The ancient Chinese practice of making tektites into amulets reached Tibet in the early 18th century. A tektite amulet, or what Tibetans call a “wisdom gem”, is a stone shaped like an egg. The stone is cut and hollowed out.
Nonetheless, the first mention of this kind of amulet comes from around 600AD in India, and it’s said that they were worn by those who had achieved enlightenment and were going to pass away. The earliest tektites were black obsidian called Staurolite (pronounced stow-ra-LIGHT, named after its Greek discoverer).
The rapid cooling makes the tektite of volcanic glass. When it is cool enough to be handled, it is picked up and shaped by being beaten repeatedly against a hard surface. Studies show that the first people to do this beating and shaping were the Chinese more than 6000 years ago.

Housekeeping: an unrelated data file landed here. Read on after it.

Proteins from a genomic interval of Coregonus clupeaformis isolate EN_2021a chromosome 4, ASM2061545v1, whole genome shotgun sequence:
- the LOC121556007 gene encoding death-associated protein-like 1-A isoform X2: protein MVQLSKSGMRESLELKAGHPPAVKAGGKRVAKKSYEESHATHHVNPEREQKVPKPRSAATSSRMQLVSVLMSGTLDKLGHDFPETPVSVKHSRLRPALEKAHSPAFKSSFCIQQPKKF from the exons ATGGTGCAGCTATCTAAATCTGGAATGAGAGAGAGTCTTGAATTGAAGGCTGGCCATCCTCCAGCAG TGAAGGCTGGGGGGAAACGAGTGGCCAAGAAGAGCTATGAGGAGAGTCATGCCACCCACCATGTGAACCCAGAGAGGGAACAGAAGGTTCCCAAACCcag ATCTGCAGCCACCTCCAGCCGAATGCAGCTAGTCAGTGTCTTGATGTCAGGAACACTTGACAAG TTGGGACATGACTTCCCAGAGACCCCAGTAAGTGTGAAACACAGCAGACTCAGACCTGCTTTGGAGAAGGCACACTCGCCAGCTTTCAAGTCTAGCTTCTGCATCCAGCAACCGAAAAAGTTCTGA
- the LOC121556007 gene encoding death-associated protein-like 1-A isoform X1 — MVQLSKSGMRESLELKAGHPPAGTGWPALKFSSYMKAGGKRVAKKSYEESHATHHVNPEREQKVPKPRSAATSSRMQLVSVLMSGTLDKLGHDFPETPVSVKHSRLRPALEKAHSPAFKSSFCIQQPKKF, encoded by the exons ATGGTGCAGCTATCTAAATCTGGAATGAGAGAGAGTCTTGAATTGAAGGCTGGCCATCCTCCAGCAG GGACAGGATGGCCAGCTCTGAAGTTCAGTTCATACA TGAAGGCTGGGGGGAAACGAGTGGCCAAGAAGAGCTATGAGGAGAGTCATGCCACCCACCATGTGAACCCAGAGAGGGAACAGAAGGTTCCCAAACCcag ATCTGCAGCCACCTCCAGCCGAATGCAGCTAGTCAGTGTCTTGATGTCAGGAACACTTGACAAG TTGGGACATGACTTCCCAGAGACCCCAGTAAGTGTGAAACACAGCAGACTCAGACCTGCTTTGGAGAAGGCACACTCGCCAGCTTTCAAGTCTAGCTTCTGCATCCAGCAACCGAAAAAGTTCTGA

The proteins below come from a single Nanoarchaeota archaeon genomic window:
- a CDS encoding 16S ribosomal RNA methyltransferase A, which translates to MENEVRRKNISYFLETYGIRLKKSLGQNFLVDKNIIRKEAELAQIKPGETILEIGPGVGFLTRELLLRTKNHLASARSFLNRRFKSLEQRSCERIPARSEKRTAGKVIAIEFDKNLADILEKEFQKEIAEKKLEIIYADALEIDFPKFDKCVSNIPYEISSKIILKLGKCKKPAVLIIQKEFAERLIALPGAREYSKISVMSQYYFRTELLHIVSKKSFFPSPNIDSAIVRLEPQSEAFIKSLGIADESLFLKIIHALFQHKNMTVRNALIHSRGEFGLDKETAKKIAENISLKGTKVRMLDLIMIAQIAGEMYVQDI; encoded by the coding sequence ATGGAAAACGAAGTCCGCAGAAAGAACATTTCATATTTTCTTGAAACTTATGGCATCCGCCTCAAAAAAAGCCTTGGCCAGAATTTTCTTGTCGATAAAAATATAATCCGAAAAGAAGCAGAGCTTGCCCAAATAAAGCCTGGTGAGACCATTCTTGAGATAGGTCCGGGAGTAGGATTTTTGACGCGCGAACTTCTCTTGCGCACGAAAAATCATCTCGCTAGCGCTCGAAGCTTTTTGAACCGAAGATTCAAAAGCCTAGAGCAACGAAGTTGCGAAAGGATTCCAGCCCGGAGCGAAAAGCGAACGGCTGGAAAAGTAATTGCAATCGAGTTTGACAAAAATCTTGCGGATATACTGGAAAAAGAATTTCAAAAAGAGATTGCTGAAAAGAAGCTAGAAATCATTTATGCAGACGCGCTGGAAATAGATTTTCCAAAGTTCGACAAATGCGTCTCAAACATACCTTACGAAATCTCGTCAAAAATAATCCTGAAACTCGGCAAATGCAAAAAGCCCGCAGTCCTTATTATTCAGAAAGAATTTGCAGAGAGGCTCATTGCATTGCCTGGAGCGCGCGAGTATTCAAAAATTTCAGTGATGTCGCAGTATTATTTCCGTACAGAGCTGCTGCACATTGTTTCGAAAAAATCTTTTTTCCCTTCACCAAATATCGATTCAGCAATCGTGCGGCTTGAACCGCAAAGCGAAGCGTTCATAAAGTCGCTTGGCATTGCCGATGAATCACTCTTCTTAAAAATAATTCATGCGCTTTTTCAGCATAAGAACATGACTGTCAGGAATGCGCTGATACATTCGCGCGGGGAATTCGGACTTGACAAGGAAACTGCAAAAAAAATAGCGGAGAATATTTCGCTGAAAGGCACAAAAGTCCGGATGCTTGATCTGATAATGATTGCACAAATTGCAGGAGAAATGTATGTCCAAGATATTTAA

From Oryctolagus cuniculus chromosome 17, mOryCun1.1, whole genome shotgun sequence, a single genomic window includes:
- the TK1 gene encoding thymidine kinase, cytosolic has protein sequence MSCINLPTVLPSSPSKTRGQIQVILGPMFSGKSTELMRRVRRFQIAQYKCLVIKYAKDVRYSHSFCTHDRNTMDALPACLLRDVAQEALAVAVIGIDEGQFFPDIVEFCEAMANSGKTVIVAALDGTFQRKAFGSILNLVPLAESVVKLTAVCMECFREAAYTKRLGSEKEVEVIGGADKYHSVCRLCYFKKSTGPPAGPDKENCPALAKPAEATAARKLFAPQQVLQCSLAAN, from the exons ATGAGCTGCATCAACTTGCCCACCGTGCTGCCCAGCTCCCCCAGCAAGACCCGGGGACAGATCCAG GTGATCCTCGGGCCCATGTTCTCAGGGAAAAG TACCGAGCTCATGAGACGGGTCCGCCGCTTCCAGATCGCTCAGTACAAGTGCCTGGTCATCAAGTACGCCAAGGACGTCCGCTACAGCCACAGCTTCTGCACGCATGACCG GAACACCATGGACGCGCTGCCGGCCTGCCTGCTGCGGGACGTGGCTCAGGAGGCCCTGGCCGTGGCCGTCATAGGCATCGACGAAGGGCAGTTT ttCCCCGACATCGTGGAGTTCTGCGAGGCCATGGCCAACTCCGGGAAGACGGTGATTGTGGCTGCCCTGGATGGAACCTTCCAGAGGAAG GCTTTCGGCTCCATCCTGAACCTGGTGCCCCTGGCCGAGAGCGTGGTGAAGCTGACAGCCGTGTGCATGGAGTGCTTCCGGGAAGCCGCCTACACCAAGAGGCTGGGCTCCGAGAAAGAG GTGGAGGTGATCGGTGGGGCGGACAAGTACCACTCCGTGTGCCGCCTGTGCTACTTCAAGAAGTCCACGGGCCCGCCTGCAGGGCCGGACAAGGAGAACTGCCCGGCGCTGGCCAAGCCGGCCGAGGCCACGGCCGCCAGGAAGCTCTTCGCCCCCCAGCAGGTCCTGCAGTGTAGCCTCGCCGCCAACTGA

The basic shape is a long, narrow top and a short, stubby bottom. This shape is believed to represent the sacred conch shell. The top is cut into a series of ridges parallel to the long axis of the stone. The bottom of the tektite is bevelled, so it points away from the owners head. This bevelled shape also represents the conch shell, where flares out at one end. The conch shell is essential in Buddhism, symbolising wisdom and compassion.
Several small holes were drilled through the stone, perpendicular to its long axis. This is to hold a half-tiger, half-dragon. It was believed that this creature was formed by the ashes of the saint, Guru Padmasambhava, who created some of the first tektites. It is worth noting that Guru Padmasambhava, who lived in Tibet from 775AD to 835AD, is one of the great saints and teachers of Buddhism who travelled all over China and Tibet, bringing Buddhist teachings to many people.
By the early 20th century, tektites were being used to make Tibetan Thokcha. Tektites are known by several names in Tibet, such as “khang-dum”, “khang-khyim” and “khang-shing”.
A very important ancient Nepal Thokcha is the 35 kg, 29.5 cm wide and 3.2 m long thukalu, carved out of an iron meteorite discovered in Lhok-La in eastern Tibet in 1999.